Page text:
There have been some fairly sensational stories in the news recently about staff getting fired for all sorts of strange reasons – however which of these really might constitute unfair dismissal claims?
We’ve taken a look at some of the stranger stories that have appeared across the net, to try and give a balanced view on what we think on the subject…
Fired for calling the police on a drunk driver?
First of all, this gem that we found in the Metro – can this really be fair? Should an employee really be fired when all he was really doing was his civil duty and reporting a drunk driver?
It may be that the business believed that by calling the police on a guest he was bringing the establishment into disrepute (hence the gross misconduct) – however I’m pretty sure this wouldn’t stand up to scrutiny. What we don’t know is other circumstances surrounding the story, but I suppose we never will…
3 failed alcohol tests – unfair dismissal?
This story is one that is sure to create strong feelings amongst commuters in the capital – but is there more to it than meets the eye?
Obviously, if someone has genuinely failed a drink/drugs test three times whilst on the job, they don’t really have a leg to stand on fighting for unfair dismissal – however, was the process surrounding it watertight?
It might be that the union think it wasn’t. For example, if the breathalyser used on the employee was not an agreed make and model they could have a legal loophole with which to challenge dismissal – if the breathalyser was not properly calibrated each time, this could also lead an employment tribunal to think the process was flawed.
The fact that the employee in question was caught on three separate occasions is likely to make the dismissal pretty solid, although you might question why he wasn’t dismissed after the first occasion.
Apologising for the service – and being sacked for it
Imagine it. You’re left without the proper tools to do your job, and you make do but a customer complains. Do you tell them why and risk getting sacked, or just apologise.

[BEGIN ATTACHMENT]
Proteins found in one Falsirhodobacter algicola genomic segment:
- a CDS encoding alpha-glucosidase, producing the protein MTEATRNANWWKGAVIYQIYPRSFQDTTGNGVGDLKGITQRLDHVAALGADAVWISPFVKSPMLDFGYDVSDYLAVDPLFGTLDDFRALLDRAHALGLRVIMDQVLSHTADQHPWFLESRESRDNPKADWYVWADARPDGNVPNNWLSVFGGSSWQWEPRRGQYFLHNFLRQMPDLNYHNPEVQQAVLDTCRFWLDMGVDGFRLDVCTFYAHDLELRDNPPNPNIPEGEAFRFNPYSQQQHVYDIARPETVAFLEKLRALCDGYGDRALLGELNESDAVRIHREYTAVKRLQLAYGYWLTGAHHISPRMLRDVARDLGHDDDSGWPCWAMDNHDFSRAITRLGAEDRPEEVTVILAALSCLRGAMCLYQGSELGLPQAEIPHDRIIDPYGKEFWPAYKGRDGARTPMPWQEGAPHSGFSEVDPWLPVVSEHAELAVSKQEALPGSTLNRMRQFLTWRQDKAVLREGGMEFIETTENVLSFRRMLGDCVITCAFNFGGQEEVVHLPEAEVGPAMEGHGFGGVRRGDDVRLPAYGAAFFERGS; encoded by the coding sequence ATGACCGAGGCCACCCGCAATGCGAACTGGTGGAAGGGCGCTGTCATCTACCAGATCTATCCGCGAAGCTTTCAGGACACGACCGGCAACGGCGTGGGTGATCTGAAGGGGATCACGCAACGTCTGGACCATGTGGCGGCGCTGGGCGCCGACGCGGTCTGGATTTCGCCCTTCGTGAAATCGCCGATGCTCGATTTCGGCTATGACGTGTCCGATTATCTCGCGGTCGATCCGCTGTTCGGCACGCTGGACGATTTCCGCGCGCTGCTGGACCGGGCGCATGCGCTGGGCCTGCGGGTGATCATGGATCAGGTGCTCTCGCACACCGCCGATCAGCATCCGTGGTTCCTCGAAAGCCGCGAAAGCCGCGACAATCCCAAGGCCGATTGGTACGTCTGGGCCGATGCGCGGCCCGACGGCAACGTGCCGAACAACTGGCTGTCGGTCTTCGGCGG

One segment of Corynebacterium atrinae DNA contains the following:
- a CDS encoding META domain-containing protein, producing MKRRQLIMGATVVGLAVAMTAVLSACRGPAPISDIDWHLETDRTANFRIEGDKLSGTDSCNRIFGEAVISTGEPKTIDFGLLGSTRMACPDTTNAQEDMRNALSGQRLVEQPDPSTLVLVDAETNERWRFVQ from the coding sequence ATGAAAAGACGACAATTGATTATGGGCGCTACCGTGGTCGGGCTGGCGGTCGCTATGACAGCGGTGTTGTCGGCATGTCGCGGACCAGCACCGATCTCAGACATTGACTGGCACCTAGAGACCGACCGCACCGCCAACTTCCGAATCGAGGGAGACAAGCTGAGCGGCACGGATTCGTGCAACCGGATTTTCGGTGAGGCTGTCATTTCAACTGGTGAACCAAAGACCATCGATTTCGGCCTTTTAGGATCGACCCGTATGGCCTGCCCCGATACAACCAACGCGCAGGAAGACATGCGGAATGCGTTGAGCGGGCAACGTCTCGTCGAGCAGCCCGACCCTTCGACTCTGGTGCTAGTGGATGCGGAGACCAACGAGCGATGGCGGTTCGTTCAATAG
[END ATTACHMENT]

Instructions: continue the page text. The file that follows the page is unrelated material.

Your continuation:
If that whole sentence sounds strange to you, you’re not alone.
It would seem that many have been left confused after a rail worker was fired due to his explanation for a sub-standard meal left his bosses cold (pun most certainly intended there).
Is this right? As his story would suggest that he was left without the right equipment and support to serve the meal properly.
On first inspection it would seem that no, the employee here shouldn’t have been fired. However, it would depend on their policy for bringing the company into disrepute as the train operator asserts.
Depending on how the worker worded his apology, or how he mentioned that he was left without the proper equipment – you could potentially argue that he was lambasting his employers in front of customers instead of simply apologising that the breakfast was a bit rubbish.
But then, it could equally be the other way around… it’s a minefield!
Sacked for taking two vital days of Paternity leave
Finally, comes this story fresh off the presses – a delivery driver sacked for taking extended paternity leave.
The catch? He states that he had to, in order to care for his disabled daughter and his then sick wife – something that only took him two days over his fortnight’s worth of allowance.
The difficulty here is that in company policy they may well have been within their rights to do this – as long as they followed the correct process. However, does it mean that they should have done it?
We don’t know the entire story about this employee of course, and there’s a fair bit of sensationalism thrown in, but it would appear to be a pretty crass move on the part of Sainsbury’s. The employee would have been entitled to unpaid leave to deal with an unplanned domestic incident involving his dependants therefore we’d suggest there was a bit more to this than meets the eye.
Will their public relations team cause them to have a change of heart? Who knows? But it comes at an interesting time for Paternity politics – Ed Miliband detailing his new extended leave plans for dads should the Labour party win this year’s election.
All of these stories have been chosen for their sensational headlines, however they call into question some of the tricky issues around dismissing employees. It shows that if you are going to fire someone, you need to follow the right procedures to the letter and be reasonable in the decision you make – or risk a potentially costly unfair dismissal claim.
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